Yankee also negotiates contracts exclusively for Yankee members. Many of these contracts are regional in nature. For example, the GPO has purchased-services contracts to address members’ needs in staffing, plumbing, energy, IT consulting and other areas.

“Members are at the center of all we do,” says Campbell. The Partners Advisory Committee (PAC) is Yankee’s strategic committee and consists of supply chain representatives from the five largest Yankee owner/members. A number of sub-committees (e.g., lab, IT, pharmacy, foodservice, biomedical, nursing, and OR) provide feedback and support in the contract decision-making process.

“The PAC sets the tone of cooperation for the membership by ensuring the members are treated equally, and it serves as the voice of the larger group,” says Campbell. “It provides oversight of Yankee initiatives and provides input into the GPO’s strategic planning and direction,” she continues.

For some time, that strategic direction has led Yankee to be a source of actionable business intelligence for its members. “Upping our technology game is really important,” says Campbell.

Yankee’s SUITEview family of offerings includes:

  • SUPPLYview, which focuses on contracting utilization, price benchmarking, conversions and standardization.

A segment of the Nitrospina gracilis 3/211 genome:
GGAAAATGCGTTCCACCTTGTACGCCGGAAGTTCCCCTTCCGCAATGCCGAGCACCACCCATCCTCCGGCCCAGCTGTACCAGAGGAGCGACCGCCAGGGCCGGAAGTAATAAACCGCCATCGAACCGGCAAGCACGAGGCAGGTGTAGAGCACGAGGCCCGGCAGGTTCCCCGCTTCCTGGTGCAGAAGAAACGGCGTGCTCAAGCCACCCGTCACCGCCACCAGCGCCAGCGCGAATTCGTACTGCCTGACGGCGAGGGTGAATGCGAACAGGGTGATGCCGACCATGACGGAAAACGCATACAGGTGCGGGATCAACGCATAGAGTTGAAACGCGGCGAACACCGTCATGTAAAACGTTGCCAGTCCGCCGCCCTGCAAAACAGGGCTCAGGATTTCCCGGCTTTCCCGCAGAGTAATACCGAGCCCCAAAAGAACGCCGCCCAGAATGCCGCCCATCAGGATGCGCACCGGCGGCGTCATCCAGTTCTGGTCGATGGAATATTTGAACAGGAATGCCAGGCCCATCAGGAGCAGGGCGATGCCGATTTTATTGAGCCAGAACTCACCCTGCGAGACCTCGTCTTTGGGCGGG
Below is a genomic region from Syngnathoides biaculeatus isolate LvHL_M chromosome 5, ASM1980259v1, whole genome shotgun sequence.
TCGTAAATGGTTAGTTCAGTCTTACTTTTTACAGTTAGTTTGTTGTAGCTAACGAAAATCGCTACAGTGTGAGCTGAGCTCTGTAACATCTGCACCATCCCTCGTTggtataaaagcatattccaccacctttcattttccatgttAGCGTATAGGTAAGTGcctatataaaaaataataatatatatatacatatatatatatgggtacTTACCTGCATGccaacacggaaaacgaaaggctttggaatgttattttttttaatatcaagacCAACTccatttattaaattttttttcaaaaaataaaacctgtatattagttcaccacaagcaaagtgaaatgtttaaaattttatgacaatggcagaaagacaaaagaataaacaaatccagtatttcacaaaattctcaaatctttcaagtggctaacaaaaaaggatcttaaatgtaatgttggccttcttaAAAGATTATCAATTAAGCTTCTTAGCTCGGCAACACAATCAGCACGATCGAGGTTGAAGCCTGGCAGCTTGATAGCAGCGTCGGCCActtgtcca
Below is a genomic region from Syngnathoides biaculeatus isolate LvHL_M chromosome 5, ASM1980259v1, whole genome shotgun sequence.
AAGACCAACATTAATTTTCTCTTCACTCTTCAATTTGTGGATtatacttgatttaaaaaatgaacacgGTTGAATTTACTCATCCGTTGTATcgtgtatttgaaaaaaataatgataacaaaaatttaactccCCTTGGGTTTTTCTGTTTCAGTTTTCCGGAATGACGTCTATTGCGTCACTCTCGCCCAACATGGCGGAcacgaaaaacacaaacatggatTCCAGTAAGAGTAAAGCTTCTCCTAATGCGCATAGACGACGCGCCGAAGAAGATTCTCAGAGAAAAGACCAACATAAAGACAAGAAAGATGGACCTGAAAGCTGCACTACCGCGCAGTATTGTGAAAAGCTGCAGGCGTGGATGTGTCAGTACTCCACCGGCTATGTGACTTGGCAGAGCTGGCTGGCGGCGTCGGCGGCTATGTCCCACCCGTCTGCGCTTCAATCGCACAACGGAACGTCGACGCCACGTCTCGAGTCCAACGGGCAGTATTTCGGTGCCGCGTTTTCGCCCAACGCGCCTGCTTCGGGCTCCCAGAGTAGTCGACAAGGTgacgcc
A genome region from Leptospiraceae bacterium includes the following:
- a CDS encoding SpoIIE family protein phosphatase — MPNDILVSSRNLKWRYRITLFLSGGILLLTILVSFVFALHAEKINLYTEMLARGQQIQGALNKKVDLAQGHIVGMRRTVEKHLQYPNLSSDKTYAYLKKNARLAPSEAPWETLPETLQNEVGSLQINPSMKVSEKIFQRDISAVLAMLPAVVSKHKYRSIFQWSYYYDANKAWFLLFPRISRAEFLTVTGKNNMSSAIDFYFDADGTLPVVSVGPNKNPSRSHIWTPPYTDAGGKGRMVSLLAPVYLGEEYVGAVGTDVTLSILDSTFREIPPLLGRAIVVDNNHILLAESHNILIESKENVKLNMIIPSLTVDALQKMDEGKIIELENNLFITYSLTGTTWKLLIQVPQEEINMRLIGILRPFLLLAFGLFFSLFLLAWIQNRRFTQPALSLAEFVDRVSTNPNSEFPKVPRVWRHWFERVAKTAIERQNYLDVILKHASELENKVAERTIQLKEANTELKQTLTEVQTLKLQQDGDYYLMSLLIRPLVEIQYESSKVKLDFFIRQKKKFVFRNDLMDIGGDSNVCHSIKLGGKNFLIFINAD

• CLINICALview, which focuses on clinical utilization and value analysis.
  • SERVICEview, which focuses on purchased-services contract analysis, benchmarking and best practices.
  • PHARMACYview, which focuses on pharmacy utilization, cost impact and clinical implications of a particular drug or therapeutic class.

“Yankee Alliance members have a support team comprised of dedicated resources, contracting, analytics, and clinical subject matter experts that maximizes the value of the contract portfolio and uncovers hidden savings opportunities,” says Campbell. “These are provided through a service bureau model, where Yankee proactively runs member data on a monthly basis to highlight opportunities and pushes this information out to the membership.” Yankee Alliance’s Member Services and Clinical teams assist with implementation.